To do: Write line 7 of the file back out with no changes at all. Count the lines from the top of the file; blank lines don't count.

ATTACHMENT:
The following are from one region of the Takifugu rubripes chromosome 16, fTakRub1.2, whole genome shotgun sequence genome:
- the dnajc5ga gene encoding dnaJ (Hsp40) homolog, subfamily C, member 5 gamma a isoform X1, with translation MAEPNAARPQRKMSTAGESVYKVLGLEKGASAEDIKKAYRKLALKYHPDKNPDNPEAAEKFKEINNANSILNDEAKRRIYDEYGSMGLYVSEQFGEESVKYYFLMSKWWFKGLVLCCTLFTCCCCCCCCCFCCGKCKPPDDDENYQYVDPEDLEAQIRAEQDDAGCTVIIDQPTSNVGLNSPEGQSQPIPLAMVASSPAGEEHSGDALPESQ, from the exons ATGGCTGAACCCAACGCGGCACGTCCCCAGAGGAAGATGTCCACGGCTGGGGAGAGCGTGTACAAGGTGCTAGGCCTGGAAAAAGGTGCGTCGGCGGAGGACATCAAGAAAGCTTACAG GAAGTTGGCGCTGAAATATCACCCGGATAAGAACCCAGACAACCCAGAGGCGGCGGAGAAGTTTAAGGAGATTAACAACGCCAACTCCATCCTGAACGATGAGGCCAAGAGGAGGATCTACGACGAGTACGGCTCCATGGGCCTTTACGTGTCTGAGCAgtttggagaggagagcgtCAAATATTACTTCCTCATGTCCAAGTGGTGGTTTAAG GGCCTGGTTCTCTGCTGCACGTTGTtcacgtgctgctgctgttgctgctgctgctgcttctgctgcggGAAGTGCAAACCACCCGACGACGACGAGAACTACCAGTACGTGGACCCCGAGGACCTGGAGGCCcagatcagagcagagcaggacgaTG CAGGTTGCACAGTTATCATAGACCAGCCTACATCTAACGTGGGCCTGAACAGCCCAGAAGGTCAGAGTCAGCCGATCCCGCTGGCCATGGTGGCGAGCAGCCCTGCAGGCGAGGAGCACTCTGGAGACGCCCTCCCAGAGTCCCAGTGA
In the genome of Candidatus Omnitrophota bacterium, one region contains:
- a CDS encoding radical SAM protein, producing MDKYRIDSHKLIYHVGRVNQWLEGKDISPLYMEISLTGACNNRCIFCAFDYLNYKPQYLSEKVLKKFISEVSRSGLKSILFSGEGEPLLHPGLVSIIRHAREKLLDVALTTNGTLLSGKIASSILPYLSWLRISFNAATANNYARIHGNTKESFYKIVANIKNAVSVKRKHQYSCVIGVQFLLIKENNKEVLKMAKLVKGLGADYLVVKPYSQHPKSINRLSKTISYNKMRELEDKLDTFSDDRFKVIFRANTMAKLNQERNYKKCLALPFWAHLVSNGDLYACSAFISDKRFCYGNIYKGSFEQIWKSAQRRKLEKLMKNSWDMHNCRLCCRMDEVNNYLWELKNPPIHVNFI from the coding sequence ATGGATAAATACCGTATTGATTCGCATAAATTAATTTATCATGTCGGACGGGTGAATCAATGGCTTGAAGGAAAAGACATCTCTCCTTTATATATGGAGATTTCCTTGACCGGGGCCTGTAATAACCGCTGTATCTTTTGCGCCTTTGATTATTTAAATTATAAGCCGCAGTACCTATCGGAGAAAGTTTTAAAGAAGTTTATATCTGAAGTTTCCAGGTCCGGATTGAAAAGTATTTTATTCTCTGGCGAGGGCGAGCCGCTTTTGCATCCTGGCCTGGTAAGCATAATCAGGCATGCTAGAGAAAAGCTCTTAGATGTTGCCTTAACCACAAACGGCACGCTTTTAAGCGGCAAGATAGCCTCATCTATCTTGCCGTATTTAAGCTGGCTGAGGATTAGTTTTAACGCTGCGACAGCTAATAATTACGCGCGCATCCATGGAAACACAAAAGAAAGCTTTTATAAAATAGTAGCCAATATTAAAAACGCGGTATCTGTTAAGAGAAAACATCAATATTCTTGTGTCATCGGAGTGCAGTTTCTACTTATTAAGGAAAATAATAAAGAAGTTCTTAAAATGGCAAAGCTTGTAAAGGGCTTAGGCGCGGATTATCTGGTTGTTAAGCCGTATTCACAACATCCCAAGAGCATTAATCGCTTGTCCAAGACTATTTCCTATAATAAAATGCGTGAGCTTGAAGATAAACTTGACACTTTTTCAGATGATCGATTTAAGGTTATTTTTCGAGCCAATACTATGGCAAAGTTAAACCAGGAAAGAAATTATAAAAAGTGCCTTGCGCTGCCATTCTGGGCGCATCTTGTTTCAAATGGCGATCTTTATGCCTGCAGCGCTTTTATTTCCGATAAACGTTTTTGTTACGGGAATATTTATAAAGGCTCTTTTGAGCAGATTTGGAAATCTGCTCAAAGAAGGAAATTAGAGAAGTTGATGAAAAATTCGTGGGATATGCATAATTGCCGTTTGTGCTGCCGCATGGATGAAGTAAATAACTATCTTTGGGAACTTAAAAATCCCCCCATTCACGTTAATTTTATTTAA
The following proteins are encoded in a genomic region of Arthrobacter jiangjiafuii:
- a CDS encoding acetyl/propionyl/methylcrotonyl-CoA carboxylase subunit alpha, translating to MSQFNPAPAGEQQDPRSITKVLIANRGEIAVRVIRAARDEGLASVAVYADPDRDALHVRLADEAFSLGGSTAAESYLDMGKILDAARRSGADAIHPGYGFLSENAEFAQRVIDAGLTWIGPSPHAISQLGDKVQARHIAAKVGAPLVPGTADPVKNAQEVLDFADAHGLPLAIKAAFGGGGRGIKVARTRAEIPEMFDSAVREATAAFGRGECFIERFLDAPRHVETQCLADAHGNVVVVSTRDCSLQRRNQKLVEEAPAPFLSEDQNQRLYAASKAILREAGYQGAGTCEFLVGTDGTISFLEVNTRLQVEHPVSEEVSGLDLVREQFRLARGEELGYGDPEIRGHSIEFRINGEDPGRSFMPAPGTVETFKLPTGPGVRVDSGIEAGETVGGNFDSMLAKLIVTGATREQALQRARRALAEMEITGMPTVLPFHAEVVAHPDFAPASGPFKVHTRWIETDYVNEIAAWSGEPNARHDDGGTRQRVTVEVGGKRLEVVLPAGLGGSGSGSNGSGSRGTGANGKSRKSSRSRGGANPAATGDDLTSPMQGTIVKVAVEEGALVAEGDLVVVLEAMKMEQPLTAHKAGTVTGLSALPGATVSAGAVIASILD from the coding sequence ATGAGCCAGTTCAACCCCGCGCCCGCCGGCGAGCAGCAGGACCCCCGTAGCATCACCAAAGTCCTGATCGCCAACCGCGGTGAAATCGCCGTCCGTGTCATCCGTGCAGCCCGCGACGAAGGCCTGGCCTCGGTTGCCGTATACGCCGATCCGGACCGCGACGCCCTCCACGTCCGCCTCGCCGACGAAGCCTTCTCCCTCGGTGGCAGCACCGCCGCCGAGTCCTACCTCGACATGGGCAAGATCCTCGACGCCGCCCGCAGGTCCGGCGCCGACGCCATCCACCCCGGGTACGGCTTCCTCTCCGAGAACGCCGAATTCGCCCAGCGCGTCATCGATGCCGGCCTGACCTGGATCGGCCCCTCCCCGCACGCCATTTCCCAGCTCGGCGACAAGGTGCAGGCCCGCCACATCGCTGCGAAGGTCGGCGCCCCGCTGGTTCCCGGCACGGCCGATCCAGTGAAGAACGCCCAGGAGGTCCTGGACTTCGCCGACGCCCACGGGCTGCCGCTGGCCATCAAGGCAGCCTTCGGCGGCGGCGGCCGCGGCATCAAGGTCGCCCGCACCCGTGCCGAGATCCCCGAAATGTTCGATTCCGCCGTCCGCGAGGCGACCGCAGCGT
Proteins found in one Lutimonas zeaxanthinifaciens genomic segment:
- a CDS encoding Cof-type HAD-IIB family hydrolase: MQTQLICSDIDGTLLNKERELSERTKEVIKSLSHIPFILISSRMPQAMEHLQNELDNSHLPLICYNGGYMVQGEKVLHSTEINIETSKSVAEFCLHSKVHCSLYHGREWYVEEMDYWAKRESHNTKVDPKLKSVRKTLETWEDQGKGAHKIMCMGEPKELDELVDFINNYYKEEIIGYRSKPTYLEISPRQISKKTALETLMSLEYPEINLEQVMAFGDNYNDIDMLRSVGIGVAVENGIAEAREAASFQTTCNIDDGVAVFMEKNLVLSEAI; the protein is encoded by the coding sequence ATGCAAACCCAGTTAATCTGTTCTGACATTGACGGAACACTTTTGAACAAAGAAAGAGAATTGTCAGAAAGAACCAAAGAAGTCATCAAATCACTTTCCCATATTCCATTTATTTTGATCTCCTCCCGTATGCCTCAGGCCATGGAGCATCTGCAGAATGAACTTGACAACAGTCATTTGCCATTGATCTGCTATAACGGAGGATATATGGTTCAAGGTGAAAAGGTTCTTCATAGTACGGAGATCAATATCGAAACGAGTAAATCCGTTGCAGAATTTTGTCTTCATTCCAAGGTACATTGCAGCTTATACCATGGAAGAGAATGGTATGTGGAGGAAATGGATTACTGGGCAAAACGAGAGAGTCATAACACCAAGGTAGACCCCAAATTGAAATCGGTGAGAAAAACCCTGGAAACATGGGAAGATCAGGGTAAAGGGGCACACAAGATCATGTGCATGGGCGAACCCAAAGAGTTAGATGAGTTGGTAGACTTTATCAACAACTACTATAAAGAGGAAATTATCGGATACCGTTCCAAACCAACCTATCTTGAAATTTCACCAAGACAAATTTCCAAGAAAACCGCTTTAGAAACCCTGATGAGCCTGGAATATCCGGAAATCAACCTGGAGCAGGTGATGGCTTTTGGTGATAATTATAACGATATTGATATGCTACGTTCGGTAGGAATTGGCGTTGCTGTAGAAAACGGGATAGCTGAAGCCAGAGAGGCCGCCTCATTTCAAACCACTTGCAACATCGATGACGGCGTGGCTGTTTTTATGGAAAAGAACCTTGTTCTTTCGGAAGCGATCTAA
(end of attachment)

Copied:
Proteins found in one Lutimonas zeaxanthinifaciens genomic segment: